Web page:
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Alabama Man Nearly Electrocuted by Charging Cell Phone

By Brian Chase on March 31, 2017 - No comments

Alabama Man Nearly Electrocuted by Charging Cell Phone

Wiley Day, 32, of Huntsville, Alabama, believes he is lucky to be alive after being almost electrocuted while sleeping with his cell phone charging in his bed. According to a WAAY-TV news report, Day was treated for second and third degree burns on his neck and hands. Day fell asleep in his room with his dog tag around his neck. While sleeping with his cell phone plugged in, the chain to his dog tag slipped between the charger and the extension cord essentially becoming a sort of conductor.

While being shocked, Day said he was able to break the chain from his neck. Doctors said about 100 volts of electricity could kill a person. A doctor told the news channel that Day was hit with about 100 volts and that he is in fact fortunate to be living and breathing today. Day says it’s the last time he’ll sleep with the phone on the charger in the bed. He is expected to recover from his injuries.

Danger in the Palm of Your Hand

When we talk about cell phone dangers, there is a lot of talk about radiation and tumors and cancer. But, more recently, we’ve heard about problems with circuitry and the battery, which together pose two real dangers: risk of shock and risk of fire or explosion. The lithium-ion batteries that power cell phones usually present the fire hazard. These batteries are basically a series of electrodes and contacts, which store energy. If improperly discharged, punctured, or overheated, a battery could catch fire or explode. When it comes to circuitry, a short in the system can cause the device to shock you or lead to overcharging or overheating. This could also cause the battery to catch fire or explode.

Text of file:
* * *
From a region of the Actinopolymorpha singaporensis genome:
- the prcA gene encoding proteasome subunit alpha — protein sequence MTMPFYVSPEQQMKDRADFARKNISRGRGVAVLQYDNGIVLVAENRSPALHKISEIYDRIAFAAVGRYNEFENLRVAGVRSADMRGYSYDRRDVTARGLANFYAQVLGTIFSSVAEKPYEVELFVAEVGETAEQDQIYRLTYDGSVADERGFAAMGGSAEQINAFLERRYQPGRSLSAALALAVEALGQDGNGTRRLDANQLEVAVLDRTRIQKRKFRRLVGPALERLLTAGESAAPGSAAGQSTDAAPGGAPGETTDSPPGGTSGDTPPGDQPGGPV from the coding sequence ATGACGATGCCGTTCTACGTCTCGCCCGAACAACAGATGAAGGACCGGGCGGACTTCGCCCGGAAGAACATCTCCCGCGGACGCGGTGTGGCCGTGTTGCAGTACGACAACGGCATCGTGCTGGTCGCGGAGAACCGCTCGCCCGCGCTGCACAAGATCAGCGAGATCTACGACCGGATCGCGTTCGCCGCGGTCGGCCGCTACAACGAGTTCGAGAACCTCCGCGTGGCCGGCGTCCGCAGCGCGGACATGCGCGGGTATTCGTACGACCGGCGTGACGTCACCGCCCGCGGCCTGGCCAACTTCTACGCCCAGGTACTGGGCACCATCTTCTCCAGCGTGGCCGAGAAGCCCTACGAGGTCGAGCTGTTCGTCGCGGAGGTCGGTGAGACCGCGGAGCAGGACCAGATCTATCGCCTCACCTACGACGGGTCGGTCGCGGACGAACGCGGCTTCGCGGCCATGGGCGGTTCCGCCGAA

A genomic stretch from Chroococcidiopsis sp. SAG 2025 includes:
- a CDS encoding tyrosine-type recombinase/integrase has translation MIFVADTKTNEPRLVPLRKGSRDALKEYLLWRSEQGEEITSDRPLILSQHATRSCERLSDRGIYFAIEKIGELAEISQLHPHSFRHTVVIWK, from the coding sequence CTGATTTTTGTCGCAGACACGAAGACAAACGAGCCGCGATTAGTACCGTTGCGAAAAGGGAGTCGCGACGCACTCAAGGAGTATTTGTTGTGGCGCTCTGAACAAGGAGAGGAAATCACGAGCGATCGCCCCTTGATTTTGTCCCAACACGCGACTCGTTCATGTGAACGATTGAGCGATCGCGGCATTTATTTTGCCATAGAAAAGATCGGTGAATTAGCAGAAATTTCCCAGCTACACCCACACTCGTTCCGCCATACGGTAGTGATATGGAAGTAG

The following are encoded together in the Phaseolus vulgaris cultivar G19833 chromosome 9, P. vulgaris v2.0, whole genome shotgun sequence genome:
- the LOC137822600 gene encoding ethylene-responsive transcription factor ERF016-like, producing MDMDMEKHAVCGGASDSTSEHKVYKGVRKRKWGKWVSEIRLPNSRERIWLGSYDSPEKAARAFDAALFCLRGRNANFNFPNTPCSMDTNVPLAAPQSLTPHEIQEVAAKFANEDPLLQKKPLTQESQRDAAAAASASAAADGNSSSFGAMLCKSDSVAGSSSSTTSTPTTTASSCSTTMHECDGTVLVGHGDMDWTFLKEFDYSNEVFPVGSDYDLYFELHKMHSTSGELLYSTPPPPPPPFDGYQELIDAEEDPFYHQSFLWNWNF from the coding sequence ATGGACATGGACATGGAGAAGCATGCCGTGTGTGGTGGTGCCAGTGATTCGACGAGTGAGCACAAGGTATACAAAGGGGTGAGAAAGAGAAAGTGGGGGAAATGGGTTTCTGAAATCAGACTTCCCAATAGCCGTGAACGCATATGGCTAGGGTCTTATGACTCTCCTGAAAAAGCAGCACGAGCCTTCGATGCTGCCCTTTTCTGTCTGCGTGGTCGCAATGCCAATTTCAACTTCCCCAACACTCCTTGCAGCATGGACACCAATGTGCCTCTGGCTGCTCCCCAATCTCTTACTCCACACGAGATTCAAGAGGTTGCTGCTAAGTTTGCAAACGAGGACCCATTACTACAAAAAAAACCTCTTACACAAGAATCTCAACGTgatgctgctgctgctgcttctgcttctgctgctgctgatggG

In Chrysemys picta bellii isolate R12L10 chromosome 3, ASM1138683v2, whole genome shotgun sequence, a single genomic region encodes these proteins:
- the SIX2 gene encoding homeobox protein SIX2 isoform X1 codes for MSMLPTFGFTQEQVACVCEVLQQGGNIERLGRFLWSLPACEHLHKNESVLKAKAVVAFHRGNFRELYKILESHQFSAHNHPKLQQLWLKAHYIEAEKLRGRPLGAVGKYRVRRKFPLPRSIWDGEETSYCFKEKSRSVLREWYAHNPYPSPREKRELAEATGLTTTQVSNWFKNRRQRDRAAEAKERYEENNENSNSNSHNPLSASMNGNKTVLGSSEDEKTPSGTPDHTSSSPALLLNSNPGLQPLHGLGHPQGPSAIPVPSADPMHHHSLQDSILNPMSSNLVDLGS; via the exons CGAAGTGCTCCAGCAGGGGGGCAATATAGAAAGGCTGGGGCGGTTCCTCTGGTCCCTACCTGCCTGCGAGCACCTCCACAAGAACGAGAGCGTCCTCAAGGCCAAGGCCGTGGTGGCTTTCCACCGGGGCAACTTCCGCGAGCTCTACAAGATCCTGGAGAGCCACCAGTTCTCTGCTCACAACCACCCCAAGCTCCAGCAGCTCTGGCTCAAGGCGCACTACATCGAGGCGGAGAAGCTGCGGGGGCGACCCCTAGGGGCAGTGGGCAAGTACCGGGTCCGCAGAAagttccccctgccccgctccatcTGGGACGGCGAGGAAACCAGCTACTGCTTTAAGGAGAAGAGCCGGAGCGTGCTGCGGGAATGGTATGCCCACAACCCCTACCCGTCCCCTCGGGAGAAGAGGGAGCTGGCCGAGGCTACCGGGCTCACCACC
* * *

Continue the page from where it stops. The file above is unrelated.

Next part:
Cell Phone Safety Tips

The Consumer Product Safety Commission (CPSC) provides the following safety tips to cell phone uses:

  • Do not use third-party batteries because they don’t ensure consistency in components. It’s better to use the original equipment manufacturer (OEM) batteries.
  • Avoid hot places and storing batteries near metal. Avoiding excess heat and the risk for electrical shortage is another logical step to ensure your smartphone’s safety.
  • Check saferproducts.gov where you can personally report product safety concerns. On this website, you can search or track any report ever made on a product, and see action taken by CPSC as a result of the report.

If you or a loved one has been injured as a result of a faulty battery, you may be able to receive compensation for your injuries, damages and losses. Contact an experienced product defect attorney for more information about your legal rights and options.

Posted in: Defective Products

About the Author: Brian Chase

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